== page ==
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Red Eft, Spiritual Nomad

red eft eastern newt on the ground under leavesThe red eft appeared from under some leaves and walked slowly down the hill towards the woods, seemingly oblivious to my presence. I shifted my gaze from the sapling that had been my meditation focal point to watch the eft. The bright red salamander stood out against the leaf litter, but the squirrels and chipmunks paid him no mind. By the time my meditation practice was complete, there was no longer any sign of him. He had disappeared under the leaves again.

The red eft is the juvenile stage of the eastern newt (Notophthalmus viridescens), an amphibian abundant in most of eastern North America. The eastern newt begins life as an aquatic, brownish green larva. After about three months, the larva sheds his gills, transforms into a bright orange sub-adult with darker red spots, and leaves the water. The red eft is a terrestrial traveler.

The day before I watched the red eft had been the closing of my first year of the One Spirit Interfaith Seminary program. During that day, we had each been asked to speak about our experience during the year. Still struggling to define my spirituality in a coherent way despite a year of study, I described myself as a spiritual nomad.

As spiritual practices go, wandering is not all that uncommon. Jesus wandered in the desert. Before enlightenment, Buddha wandered from place to place. There are countless examples of pilgrims and transients among followers of the world’s religious and spiritual traditions. In Shamanic Reiki, we are encouraged to aimlessly wander out on the land with an open heart and without an agenda, to connect with nature.

And yet I was embarrassed to admit I was still wandering through my spiritual life while I was supposed to be learning to minister to others. I wondered what my classmates and the deans and teachers thought of my wishy-washy approach to spiritual matters. Would I be judged “not good enough” next year?

That question was on my mind as the red eft came into sight and it did not take long to realize the significance of his appearance. This small being was not afraid to be bright and bold, and he embraced the nomad life. The eft may wander for two or three years until he figures out where he belongs and walks back into the water, where he will transform again into an aquatic adult eastern newt. He has to be sure he is in the right place, because he will call it home for the next decade. It is no wonder he sees all that he can before deciding.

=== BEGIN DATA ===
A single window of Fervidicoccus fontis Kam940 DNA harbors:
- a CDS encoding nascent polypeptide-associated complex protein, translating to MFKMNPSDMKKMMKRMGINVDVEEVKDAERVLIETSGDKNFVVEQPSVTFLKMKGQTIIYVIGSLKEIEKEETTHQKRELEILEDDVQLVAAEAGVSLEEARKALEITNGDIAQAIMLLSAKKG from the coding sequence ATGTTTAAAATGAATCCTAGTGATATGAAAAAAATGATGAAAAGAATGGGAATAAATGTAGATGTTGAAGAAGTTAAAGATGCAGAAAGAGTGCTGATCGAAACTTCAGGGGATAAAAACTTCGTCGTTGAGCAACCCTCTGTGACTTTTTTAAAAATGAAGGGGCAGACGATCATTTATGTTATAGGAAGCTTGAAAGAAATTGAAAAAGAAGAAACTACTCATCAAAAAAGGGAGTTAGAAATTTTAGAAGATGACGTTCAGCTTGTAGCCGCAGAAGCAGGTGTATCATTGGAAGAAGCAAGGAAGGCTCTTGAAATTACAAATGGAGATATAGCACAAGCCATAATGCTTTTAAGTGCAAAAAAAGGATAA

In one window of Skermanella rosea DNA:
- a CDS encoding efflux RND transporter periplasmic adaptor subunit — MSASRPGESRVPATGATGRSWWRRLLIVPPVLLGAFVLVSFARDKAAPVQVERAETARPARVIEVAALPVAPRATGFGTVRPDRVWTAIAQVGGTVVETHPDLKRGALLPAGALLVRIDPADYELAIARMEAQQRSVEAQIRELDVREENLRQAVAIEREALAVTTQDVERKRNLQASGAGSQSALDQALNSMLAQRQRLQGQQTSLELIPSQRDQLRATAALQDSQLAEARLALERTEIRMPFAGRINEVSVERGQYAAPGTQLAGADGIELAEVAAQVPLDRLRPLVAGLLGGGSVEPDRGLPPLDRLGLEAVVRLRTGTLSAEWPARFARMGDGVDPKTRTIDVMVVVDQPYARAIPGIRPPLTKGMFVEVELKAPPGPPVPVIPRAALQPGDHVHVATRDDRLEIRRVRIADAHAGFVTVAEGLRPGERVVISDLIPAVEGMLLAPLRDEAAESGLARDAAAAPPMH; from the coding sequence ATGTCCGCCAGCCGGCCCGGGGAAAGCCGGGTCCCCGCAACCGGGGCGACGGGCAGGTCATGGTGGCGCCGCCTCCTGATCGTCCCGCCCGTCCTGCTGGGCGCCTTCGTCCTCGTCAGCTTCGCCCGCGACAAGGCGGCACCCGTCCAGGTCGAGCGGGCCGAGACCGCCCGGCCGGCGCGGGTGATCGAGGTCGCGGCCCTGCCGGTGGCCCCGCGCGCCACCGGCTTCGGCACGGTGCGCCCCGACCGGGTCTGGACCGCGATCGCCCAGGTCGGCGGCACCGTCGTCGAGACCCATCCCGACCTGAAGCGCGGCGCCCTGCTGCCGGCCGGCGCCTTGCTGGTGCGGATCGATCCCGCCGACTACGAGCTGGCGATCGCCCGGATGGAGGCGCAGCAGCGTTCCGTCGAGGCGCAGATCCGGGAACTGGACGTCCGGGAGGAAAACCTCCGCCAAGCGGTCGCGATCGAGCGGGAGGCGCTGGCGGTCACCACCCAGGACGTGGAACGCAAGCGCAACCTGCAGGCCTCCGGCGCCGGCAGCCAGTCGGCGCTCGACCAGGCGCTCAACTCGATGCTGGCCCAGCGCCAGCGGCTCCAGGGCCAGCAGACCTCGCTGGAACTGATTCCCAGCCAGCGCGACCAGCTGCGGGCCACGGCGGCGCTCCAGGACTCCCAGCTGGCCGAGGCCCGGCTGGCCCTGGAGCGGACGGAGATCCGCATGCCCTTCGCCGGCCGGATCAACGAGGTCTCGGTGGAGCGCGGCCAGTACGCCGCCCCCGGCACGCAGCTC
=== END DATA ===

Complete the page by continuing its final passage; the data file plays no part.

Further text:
As for me, I guess I will remain an eft as well, and figure out how to shine as a spiritual nomad.

You can wander with me when you follow my podcast. Subscribe in your favorite podcatcher or find past episodes here.

Exploring Sacred Space: What do we mean by sacred space?

FairfaxSpiral_1Ever since I was a girl, I have been creating altars. From memorials to pets that had passed to a candlelit desk for contemplative studies to a full ritual altar at the center of a circle, I love the act of setting the stage for my intentions. Sometimes I find places where nature has created an altar of sorts: a sheltered cove between sand dunes with an interesting layout of shells, a hollow in the roots of a tree, or a mountaintop with an amazing view. As I think of these altars, I know they are sacred space. But why?

Sometimes an elaborate collection of objects creates a place where, as Joseph Campbell puts it, wonder can be revealed.

Sometimes an elaborate collection of objects creates a place where, as Joseph Campbell puts it, wonder can be revealed.

I love Peg Streep’s book, Altars Made Easy: A Complete Guide To Creating Your Own Sacred Space. In it, Streep defines sacred space as “a physical place where the divine or the supernatural can be glimpsed or experienced.” She sees sacred spaces as those places where we get in touch with that which is larger than ourselves. For me, it is the feeling of smallness you get when you stand on a peak and look out at the landscape spread out below, or the sense of wonder invoked by watching a candle flame dance. Sometimes the natural arrangement of objects, or simply a sense of the presence of a higher power, makes a place sacred.

Perhaps this, more than the need to “conquer” nature, inspires adventurers to climb the highest mountains or dive deep into the sea. Mountaintops, ocean reefs and the like are places of wonder and awe where we sense that which is beyond, yet within, ourselves. Even deep in the woods, or in your own backyard, nature offers such places. If you’ve ever stopped to contemplate a knot of tree roots, a circle of wild flowers, or the engineering of a perfect bird’s nest, you have felt it.

My simple elemental kitchen altar offers moments of serenity during busy days.

My simple elemental kitchen altar offers moments of serenity during busy days.

In Altars: Bringing Sacred Shrines into Your Everyday Life, the author, Denise Linn, notes that the human psyche yearns for the mysterious and wondrous things that bring meaning to life’s ordinary moments. Being in sacred space fills that need and nourishes the soul.  Indoors, a display of objects, when  imbued with meaning by the individual, becomes holy. Even a grouping of photos, placed with intention, can elicit a sense of connection, gratitude and wonder.

Take a look around your home, your yard, or the places you frequent. Where have you found or created sacred space?

(Perhaps my Pinterest board devoted to sacred spaces will inspire you to create or find your own altars.)